By John Sammons
Two years ago, President Obama proclaimed July 27 as National Korean War Veterans Armistice Day to honor our Korean War Veterans.
Today marks 59 years since a ceasefire ended the fighting and established a demilitarized zone between North Korea and South Korea. Our armed forces provided 88 percent of the 341,000 international soldiers to the effort, 33,686 of whom gave their last full measure, another 2,830 suffered non-battle deaths, and 8,176 went missing in action or were taken as prisoners of war.
Today, we honor all distinguished Korean War veterans, their families and survivors. If you have a family member who served in Korea, or know a Korean War vet, call them and tell them how much you appreciate their service.
While the Korean Armistice Agreement of 1953 ended hostilities on the Korean peninsula, a peace treaty still hasn’t been signed to officially end the war. Today, peace remains tenuous and fragile as our armed forces continue to support our allies from the Republic of Korea.
The Korean War is often referred to as the “forgotten war.” However, when you hear the stories from our veterans about the Pusan Perimeter, the landing at Inchon, and the Battle of Chosin Reservoir, you will never forget their bravery and sacrifice. They fought against all odds and in some of harshest conditions imaginable, to prevent the spread of communism and restore peace and freedom in the region.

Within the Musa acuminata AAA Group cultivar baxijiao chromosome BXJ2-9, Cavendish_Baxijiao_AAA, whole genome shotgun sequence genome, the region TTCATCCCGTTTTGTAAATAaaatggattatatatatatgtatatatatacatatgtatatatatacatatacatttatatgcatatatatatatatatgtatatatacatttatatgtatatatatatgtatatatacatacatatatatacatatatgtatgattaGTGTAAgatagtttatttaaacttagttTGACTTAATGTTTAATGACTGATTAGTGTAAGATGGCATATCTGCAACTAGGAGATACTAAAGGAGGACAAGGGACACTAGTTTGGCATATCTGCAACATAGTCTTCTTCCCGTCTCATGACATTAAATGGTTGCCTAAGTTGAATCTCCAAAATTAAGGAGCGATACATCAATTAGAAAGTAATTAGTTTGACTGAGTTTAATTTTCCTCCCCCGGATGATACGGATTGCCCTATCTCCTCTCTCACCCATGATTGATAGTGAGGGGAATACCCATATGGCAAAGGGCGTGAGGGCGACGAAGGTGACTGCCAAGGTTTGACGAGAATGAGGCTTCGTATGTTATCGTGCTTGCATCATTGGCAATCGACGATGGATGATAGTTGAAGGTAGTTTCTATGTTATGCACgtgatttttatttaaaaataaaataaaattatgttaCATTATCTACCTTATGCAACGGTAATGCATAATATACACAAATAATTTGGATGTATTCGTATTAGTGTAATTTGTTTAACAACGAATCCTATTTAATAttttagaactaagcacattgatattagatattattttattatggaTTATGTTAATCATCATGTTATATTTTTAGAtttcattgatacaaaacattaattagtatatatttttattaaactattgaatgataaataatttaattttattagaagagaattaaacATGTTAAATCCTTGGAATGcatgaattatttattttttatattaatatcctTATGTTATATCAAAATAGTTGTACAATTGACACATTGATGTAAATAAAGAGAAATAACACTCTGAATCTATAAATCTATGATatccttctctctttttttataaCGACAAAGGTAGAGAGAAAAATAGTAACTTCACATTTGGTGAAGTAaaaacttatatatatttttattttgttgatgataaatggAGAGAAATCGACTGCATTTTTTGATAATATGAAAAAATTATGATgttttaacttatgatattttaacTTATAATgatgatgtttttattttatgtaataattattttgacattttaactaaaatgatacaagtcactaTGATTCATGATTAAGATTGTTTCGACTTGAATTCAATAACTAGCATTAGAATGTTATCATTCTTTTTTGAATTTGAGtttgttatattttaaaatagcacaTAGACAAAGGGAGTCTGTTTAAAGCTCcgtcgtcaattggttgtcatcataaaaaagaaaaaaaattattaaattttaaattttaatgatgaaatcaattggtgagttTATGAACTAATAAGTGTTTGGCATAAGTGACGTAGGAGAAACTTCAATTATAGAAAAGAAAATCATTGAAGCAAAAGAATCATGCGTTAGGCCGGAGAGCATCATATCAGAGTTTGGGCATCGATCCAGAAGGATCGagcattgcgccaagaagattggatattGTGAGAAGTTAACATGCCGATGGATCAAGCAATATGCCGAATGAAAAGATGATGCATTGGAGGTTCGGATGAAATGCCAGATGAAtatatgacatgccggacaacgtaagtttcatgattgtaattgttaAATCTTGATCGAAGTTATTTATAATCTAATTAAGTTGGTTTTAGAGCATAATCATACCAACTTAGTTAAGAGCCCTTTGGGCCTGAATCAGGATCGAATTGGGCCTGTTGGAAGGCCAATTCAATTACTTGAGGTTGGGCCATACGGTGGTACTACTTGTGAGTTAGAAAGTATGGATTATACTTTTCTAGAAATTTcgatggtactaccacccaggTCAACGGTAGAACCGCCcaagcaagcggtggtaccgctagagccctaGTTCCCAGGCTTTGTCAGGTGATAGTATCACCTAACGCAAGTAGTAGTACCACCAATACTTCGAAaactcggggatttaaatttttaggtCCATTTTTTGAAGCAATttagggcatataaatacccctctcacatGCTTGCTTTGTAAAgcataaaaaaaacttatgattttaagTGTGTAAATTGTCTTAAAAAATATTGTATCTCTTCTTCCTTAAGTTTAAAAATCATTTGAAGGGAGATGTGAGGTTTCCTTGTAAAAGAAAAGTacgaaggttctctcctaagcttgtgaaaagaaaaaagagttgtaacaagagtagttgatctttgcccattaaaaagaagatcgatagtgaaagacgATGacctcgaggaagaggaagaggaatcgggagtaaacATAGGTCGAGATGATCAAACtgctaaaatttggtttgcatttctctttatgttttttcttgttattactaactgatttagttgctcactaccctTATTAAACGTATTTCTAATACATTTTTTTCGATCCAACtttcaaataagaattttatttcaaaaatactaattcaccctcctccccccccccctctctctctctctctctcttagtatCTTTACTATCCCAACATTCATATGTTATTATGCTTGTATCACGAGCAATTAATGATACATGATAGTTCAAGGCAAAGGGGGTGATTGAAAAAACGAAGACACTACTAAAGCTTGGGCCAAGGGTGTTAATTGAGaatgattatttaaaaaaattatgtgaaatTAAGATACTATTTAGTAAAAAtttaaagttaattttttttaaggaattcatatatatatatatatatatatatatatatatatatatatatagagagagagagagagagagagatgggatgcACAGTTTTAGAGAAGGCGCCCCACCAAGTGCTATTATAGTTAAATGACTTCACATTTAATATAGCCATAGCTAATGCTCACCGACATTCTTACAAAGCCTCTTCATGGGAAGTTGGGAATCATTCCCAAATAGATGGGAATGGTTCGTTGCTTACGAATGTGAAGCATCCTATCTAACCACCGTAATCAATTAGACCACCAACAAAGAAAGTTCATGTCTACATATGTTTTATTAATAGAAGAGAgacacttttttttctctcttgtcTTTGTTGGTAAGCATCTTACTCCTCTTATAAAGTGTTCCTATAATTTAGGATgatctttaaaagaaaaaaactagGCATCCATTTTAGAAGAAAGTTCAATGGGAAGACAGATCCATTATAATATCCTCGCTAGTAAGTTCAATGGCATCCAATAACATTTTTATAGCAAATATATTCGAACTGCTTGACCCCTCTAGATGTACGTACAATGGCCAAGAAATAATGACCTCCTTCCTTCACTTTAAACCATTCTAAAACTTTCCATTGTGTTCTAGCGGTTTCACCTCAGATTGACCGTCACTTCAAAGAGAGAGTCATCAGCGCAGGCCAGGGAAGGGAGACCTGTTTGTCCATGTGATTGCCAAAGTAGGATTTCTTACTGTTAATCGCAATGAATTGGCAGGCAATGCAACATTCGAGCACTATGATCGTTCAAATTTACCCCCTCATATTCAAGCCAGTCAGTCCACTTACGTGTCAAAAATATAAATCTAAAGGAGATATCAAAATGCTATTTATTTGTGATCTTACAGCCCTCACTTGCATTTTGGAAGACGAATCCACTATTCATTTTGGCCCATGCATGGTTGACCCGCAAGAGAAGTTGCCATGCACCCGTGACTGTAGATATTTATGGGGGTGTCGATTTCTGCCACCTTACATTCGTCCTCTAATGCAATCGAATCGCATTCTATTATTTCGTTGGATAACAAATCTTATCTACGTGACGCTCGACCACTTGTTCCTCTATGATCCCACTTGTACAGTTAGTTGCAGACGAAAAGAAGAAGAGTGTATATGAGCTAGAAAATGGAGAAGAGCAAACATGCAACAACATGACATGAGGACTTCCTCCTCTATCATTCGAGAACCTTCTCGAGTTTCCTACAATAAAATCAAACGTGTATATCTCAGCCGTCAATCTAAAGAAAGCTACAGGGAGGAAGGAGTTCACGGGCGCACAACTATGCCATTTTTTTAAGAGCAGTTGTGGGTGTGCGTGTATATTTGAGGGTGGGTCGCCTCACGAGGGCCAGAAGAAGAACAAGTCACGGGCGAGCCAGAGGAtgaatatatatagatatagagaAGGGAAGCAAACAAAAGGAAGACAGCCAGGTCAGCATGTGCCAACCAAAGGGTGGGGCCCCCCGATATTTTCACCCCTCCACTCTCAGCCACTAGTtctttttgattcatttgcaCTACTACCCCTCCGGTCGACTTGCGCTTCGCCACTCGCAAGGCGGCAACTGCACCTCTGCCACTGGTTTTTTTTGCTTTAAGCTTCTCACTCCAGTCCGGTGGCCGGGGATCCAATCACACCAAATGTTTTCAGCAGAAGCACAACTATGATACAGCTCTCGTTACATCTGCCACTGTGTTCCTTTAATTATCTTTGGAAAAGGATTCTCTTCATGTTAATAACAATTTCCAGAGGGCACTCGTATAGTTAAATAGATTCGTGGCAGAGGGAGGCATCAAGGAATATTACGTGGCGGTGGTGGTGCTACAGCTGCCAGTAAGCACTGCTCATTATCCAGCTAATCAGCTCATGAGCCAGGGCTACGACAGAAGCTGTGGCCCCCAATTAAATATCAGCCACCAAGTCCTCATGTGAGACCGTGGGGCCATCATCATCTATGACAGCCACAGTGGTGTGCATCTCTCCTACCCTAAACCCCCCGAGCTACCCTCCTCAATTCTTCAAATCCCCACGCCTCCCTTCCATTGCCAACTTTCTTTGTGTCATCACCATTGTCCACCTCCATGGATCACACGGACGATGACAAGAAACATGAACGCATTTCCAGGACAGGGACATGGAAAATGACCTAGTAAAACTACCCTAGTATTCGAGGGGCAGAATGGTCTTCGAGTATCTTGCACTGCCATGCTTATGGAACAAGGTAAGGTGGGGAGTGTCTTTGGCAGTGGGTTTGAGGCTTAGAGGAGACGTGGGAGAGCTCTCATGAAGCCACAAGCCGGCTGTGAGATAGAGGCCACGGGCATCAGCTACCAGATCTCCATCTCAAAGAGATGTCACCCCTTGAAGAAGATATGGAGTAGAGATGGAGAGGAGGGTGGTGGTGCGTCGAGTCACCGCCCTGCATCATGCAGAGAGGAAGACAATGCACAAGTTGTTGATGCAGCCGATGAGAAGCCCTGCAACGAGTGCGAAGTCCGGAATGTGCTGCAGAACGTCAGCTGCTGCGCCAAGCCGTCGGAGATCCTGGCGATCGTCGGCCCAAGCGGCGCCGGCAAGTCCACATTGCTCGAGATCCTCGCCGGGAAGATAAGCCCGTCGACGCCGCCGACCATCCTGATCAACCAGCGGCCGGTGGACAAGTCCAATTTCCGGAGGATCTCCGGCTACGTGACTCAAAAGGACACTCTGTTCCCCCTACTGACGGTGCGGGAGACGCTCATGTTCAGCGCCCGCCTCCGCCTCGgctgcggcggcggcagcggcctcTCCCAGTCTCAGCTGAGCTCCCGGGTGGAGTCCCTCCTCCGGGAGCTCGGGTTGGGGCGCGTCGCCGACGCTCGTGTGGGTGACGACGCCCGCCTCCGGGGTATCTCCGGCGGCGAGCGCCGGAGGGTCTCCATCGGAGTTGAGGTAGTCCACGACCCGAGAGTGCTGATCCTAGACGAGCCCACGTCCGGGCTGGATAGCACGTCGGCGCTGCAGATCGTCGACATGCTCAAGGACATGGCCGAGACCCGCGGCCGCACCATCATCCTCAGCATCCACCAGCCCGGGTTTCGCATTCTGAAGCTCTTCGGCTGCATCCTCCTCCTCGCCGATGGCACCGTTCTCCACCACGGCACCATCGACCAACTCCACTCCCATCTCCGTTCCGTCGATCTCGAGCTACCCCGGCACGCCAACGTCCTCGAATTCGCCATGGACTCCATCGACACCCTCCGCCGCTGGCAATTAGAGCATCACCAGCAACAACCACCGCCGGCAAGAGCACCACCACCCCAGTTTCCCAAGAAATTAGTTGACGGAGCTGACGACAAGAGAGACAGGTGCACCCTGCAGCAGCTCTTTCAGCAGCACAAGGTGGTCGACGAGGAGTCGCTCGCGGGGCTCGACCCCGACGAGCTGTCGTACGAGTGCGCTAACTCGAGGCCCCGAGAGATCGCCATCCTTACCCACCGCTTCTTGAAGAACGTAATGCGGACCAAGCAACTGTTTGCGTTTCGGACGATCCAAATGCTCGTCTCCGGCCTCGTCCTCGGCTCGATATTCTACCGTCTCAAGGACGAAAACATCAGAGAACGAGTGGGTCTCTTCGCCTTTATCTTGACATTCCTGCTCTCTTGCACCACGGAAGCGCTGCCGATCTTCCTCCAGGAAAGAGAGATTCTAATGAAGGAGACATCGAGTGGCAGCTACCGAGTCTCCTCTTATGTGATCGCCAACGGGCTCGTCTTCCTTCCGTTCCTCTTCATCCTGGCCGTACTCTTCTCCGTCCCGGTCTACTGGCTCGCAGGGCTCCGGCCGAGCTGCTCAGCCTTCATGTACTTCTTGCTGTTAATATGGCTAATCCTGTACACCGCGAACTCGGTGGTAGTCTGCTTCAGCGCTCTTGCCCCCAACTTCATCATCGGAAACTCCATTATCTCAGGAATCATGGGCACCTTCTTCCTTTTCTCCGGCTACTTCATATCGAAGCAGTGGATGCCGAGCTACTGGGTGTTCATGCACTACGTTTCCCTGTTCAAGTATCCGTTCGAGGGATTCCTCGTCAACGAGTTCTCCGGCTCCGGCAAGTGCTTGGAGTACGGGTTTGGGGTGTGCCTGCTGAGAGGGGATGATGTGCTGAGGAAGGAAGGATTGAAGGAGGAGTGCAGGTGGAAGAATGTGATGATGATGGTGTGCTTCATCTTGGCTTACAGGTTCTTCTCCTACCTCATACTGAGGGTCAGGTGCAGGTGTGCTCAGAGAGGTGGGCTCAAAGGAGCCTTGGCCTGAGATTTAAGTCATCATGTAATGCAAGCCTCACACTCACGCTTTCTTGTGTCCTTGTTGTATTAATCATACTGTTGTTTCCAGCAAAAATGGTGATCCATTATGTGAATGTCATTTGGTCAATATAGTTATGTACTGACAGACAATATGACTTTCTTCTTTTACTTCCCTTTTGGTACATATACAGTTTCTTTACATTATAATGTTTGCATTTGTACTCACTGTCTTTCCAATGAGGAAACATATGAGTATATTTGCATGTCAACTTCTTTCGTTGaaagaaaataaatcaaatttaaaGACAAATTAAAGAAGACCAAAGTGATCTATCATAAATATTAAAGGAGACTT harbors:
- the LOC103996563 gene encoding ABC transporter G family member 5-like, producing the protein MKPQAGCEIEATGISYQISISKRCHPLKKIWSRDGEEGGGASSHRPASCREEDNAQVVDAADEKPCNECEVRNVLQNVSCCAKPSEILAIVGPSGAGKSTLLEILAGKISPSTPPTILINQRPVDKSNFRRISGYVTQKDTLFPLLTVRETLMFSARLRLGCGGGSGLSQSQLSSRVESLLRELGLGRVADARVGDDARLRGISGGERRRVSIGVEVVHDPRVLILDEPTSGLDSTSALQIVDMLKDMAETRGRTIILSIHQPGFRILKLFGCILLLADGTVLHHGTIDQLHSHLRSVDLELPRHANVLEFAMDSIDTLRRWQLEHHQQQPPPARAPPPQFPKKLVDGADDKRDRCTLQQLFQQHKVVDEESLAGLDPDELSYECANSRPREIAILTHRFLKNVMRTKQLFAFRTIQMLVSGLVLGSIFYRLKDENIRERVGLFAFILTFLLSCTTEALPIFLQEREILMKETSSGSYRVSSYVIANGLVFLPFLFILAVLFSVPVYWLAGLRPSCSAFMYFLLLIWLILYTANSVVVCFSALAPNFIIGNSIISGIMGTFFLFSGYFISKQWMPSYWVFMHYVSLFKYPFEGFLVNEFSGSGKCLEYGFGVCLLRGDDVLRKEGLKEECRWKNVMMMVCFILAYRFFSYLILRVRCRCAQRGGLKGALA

Any visit to our nation’s capitol must include visiting the dramatic Korean War Memorial, preferably at night, when it truly captures the brave men who fought with such courage. The squad of soldiers made of brushed stainless steel making their way up a slope in helmets and ponchos and under arms portrays the "grunt" in a way that is poignant, sad but still uplifting. America’s military has always been and will continue to be the best in the world because of America’s Creed:
“I BELIEVE IN THE UNITED STATES OF AMERICA AS A GOVERNMENT OF THE PEOPLE, BY THE PEOPLE, FOR THE PEOPLE; WHOSE JUST POWERSARE DERIVED FROM THE CONSENT OF THE GOVERNED; A DEMOCRACY IN A REPUBLIC, A SOVEREIGN NATION OF MANY SOVEREIGN STATES; A PERFECT UNION, ONE AND INSEPARABLE; ESTABLISHED UPON THOSE PRINCIPLES OF FREEDOM, EQUALITY, JUSTICE, AND HUMANITY FOR WHICH AMERICAN PATRIOTS SACRIFICED THEIR LIVES ANDFORTUNES.
I THEREFORE BELIEVE IT IS MY DUTY TO MY COUNTRY TO LOVE IT; TO SUPPORT ITS CONSTITUTION; TO OBEY ITS LAWS; TO RESPECT ITSFLAG; AND TO DEFEND IT AGAINST ALL ENEMIES”.
Lastly, I encourage you all to learn more about the service and sacrifice of our Korean War veterans. There is a new documentary that premiered recently at the GI Film Festival called “Chosin” that is an emotional journey through one of the most savage battles in American history. For more information, go to http://www.frozenchosin.com/.
(Editor's note: The author, a Novato resident, is a veteran of the Korean War and Vietnam War).